Rob Minto

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What Sarah Palin has in common with Ludwig Wittgenstein

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My college philosophy tutor* once told me why Wittgenstein was the most important philosopher of the 20th century. It was because he permanently changed the debate. All philosophers who came after him could agree, or disagree – but they couldn’t ignore him.

I’m worried that Sarah Palin’s Facebook page is going to become the modern equivalent of Wittgenstein on every news event –  you agree or disagree (in my case, strongly disagree), but you have to have an opinion. The latest use of her forum as a prism for news is the controversy over the Arizona shooting and whether she is inciting violence.

In fact, it’s not just her Facebook page. She has, like Wittgenstein, changed the debate, whether it’s via her silly comments on Twitter, or her TV show, or her book, or the fact that the entire 2012 presidential race will be in some way about her.

Sarah Palin has also one other thing in common with Wittgenstein – it’s all about language. Wittgenstein would have recognised her language games as having rules all of their own. Whether it’s the new word “betcha”, a conflation of two words (bet you) one of which is already a shortening, or “refudiate” with reference to the ground zero muslim centre, she’s mangling language like crazy. Allies or enemies? North or South Korea? What’s the difference? Palin didn’t know, but it changes nothing – her supporters couldn’t care less.

Sadly, Sarah Palin seems unlikely to follow Wittgenstein’s maxim which ended the Tractatus – “whereof one cannot speak, thereof one must be silent”. (Translation for Palinites: If you don’t know what you are talking about, shut the hell up.) Somehow I think we’re going to hear a lot more from her on things she knows absolutely nothing about.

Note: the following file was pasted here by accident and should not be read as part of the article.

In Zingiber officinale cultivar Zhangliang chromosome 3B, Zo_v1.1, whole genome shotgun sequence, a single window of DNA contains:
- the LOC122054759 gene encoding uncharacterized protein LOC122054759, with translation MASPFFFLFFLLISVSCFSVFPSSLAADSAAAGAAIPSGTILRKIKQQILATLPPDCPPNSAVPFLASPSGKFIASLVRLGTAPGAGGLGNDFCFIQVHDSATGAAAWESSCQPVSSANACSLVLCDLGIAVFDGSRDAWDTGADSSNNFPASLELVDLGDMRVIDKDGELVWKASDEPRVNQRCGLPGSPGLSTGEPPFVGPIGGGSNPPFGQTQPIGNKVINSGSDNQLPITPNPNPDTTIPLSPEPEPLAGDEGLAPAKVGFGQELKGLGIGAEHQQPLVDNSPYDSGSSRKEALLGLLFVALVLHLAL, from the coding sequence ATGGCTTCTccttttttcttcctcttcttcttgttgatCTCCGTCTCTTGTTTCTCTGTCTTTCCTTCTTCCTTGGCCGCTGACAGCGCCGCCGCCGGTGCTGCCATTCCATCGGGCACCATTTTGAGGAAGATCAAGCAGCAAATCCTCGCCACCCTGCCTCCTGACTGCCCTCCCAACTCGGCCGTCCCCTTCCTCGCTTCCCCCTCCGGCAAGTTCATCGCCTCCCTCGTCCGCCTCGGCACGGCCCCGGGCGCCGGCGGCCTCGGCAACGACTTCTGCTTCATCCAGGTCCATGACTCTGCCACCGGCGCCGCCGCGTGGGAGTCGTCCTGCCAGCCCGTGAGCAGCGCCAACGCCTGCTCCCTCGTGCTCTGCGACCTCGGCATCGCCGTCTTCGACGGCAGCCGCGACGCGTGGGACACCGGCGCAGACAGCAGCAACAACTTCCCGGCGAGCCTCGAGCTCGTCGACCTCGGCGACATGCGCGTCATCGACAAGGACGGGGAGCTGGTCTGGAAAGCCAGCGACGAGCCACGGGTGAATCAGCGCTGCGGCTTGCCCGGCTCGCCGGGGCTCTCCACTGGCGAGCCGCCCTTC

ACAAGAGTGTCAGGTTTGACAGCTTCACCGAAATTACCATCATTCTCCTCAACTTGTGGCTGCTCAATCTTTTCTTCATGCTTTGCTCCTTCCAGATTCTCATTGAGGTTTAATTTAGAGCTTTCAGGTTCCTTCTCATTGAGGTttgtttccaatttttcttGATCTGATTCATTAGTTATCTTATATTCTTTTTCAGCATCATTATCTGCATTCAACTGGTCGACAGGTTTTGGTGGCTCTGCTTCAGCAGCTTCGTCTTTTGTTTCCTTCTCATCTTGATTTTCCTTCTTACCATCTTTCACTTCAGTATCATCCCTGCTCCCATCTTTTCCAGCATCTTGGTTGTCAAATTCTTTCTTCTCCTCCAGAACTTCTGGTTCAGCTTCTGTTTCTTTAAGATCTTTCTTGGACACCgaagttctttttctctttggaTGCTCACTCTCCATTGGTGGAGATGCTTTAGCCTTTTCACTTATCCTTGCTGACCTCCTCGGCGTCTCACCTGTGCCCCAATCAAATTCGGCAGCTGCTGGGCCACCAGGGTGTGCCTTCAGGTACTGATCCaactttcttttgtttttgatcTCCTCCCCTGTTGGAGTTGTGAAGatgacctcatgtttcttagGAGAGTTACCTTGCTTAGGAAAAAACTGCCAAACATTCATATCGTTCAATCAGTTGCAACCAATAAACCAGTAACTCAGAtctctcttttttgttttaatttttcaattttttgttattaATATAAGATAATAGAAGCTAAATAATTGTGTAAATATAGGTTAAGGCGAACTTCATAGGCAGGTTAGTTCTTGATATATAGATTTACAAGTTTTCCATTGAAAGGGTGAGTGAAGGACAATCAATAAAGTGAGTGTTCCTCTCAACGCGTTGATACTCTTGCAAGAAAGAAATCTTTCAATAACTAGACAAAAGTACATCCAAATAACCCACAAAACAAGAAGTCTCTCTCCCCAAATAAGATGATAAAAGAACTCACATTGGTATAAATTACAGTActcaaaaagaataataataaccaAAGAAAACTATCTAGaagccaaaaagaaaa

* My tutor was Peter Hacker, the world’s authority on Wittgenstein and a wonderful philosopher in his own right. So he knows what he’s talking about.


  1. Very funny – and I say that as a Palin fan (who was taught Witt by Baker rather than Hacker…)

  2. Interesting, I commented here :

    There is one point here I wish to emphasize, and that is your point about needing to be seen to either agree or disagree, the bigger or more public an issue is, and that this pressure increases the more there are public on-line opportunities to do so. I was very taken with Zizek’s “Empty Wheelbarrow” response to the whole post-9/11 war against xxxx movement, about resisting the need to take sides on big issues. (Currently reading “Living in the End Times” by Zizek.)

    Incidentally, I’m in the camp believing that Palin is dangerous (game changer, interesting case, yes, but increasing the dangers), and a big fan of Wittgenstein (thanks largely to your other commenter Sam putting me onto him originally.) Interesting recent NYT reference to Wittgenstein here too.

  3. Dude…that is a serious “nose grill” you’re wearing in your photo.

    • rob

      January 20, 2011 at 11:03 pm

      Yes it is. Here’s the story behind it:

      The picture at the top
      The strange picture of me at the top was taken by my (then) girlfriend (now wife) Jo in Florence in 2006. She said she wanted to take a picture of me at the top of the cathedral, and that I had to lean forward so she could get both me and the view in the picture. There was a wire barrier in the way, but she insisted it would work. What she took instead was a very painful picture of me pressing my face against a metal mesh. She thought it was very funny, and I realised it probably was too, once the red marks had died down. Anyway, it’s me, but not in a normal pose, and I quite like that. Normal can be a bit dull.

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